F. William Blaisdell, founder of modern trauma care and former UC Davis surgery department chair, dies at 92

F. William Blaisdell, founder of modern trauma care and former UC Davis surgery department chair, dies at 92


F. William Blaisdell, chair of the UC Davis Department of Surgery from 1978 through 1995, died April 18 of natural causes. He was 92 years old.

F. William Blaisdell
F. William Blaisdell

Blaisdell led the department in its formative years and is widely considered the founder of trauma care as a surgical specialty. At UC Davis, he established the comprehensive trauma center that is still the region’s only level I trauma center. He was board certified in general, thoracic, vascular and critical care surgery.

Under his direction, his UC Davis department became nationally recognized for innovative treatment approaches and research productivity. He launched a unique surgical education program to train military and civilian surgical residents side-by-side. He advanced principles of post-surgical treatment that revolutionized patient care nationwide. He also diversified the field of surgery by welcoming, training and advancing women.

Because of Blaisdell’s dedication to medical education, the health sciences library on UC Davis’ Sacramento campus is named in his honor as the F. William Blaisdell, M.D., Medical Library. His extensive personal papers and research are available in the library’s archives and special collections, and his personal collection on Civil War medicine is available by appointment.

“We are deeply grateful for Dr. Blaisdell’s vision and lasting legacy,” said Allison Brashear, dean of the UC Davis School of Medicine. “His passion for training world-class doctors and finding new, innovative ways to save and improve patients’ lives is central to our ongoing mission.”

A career dedicated to world-class patient care and physician training 

Blaisdell was born in 1927 in Santa Barbara and raised in Watsonville, Calif. He earned bachelor’s and medical degrees from Stanford University, where his grandfather, father and an uncle earned medical degrees as well.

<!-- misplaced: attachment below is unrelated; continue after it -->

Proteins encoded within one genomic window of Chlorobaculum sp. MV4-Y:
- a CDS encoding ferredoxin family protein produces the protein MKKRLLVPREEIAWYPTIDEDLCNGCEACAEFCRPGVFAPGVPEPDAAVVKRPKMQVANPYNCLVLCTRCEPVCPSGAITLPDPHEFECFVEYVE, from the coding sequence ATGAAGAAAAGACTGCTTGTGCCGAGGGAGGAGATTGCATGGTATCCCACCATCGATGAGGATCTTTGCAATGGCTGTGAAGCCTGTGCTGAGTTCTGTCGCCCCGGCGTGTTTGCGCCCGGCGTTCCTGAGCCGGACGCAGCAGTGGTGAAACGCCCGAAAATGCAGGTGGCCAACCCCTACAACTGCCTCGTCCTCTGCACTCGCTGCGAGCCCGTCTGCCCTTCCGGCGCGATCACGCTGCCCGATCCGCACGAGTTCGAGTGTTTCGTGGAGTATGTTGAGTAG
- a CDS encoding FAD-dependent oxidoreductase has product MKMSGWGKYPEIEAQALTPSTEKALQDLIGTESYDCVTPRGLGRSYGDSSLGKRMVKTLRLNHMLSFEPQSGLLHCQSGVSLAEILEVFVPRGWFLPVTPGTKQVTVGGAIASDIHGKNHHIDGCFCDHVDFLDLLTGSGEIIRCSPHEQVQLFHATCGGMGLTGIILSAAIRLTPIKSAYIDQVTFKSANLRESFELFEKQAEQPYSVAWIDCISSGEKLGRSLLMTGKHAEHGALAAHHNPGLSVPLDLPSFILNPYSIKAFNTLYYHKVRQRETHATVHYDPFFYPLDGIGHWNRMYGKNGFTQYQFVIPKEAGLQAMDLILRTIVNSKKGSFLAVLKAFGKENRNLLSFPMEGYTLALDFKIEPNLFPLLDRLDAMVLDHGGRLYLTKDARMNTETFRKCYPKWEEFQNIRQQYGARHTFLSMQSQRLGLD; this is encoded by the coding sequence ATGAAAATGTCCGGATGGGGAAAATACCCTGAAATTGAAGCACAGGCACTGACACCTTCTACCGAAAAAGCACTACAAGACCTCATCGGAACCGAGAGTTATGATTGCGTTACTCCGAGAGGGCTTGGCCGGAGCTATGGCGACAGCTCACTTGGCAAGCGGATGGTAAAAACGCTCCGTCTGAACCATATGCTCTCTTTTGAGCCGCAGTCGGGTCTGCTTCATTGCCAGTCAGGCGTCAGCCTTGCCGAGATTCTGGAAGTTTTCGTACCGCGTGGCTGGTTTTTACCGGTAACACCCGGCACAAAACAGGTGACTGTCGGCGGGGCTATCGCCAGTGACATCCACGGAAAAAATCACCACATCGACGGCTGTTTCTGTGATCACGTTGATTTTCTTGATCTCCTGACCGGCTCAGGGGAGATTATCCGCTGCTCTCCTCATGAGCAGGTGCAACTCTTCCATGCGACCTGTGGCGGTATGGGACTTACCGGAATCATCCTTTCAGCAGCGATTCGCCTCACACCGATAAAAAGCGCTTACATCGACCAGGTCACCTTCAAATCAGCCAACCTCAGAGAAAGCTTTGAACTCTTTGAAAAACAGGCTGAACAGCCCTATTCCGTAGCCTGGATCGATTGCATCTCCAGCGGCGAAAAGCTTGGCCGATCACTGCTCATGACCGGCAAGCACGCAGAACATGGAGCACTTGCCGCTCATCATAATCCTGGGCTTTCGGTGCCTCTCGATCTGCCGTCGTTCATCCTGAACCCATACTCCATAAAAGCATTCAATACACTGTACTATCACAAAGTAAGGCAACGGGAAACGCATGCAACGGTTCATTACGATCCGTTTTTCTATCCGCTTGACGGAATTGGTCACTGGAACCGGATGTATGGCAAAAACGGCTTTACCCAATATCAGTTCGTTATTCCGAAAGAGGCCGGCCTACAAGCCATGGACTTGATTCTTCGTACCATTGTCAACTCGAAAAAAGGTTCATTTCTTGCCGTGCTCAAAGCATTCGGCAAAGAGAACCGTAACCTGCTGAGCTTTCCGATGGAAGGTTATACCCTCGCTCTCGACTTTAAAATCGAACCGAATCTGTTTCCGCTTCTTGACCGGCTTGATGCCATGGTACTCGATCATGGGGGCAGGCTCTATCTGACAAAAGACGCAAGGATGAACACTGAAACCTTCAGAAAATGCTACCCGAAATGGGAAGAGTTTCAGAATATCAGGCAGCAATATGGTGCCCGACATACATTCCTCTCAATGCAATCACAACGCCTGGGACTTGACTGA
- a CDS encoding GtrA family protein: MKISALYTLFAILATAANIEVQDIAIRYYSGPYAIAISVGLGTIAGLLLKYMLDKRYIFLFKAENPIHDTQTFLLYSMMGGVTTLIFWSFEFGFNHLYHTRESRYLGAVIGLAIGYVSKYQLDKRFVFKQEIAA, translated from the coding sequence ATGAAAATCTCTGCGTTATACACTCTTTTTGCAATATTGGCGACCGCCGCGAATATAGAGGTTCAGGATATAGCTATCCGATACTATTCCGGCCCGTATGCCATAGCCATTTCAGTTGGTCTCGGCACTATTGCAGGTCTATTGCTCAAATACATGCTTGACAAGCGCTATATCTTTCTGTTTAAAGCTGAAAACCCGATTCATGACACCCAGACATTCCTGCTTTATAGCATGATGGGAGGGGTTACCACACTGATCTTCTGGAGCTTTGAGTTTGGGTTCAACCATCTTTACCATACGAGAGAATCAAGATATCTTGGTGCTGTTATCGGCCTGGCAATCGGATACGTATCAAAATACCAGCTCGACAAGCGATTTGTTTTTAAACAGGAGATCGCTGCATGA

His training included two years of service as a medical officer in the Korean War and a fellowship in cardiovascular surgery at Baylor University, where he worked with world-renowned heart surgeon Michael DeBakey. These experiences gave him expertise in bleeding control that is key in trauma care and inspired him to advance trauma as a unique surgical specialty. He did so to fill the growing need to treat injuries due to accidents, gun shots, riots and substance use that became more common in the 1960s. He established the nation’s first dedicated, 24/7 trauma program at San Francisco General Hospital before doing the same at UC Davis Medical Center.

Blaisdell set new standards in surgery and critical care medicine that improved wound and fracture treatment and reduced post-surgical infection, lung failure and DVT risk. He also invented new approaches for cardiac compression, liver and kidney trauma, and bypass procedures.

Dr. Blaisdell and his trainees
One of Dr. Blaisdell's enduring legacies is the surgical careers he inspired. Above are some of his former trainees and colleagues, who gathered to recognize him in 2006. All are wearing bow ties, one of his trademarks. Click for larger photo.

His leadership extended throughout his field and includes serving as president of the Society for Vascular Surgery, American Association for the Surgery of Trauma, Michael E. DeBakey International Surgical Society and Uniformed Services Medical School Surgical Society. He published hundreds of research papers, books and book chapters. He has been recognized with several awards, including distinguished service awards from the American College of Surgeons and State of California, and a Distinguished Alumni Award from Stanford University. 

“Our field has lost one of its leading spirits and minds who was known as much for his warmth as he was for his expertise,” said Diana Farmer, current chair of the surgery department at UC Davis. “One of the reasons I wanted to lead the surgical team at UC Davis was because of the program Dr. Blaisdell started here, the incredible doctors he trained and inspired, and his focus on putting patients before all else.”

In addition to his time at UC Davis, Blaisdell held surgery leadership positions at two Northern California VA hospitals and San Francisco General Hospital.

Blaisdell is preceded in death by his wife, Marilyn, and survived by their six children. A public service is not planned, however donations can be made in Blaisdell’s honor to a medical student scholarship fund named for him.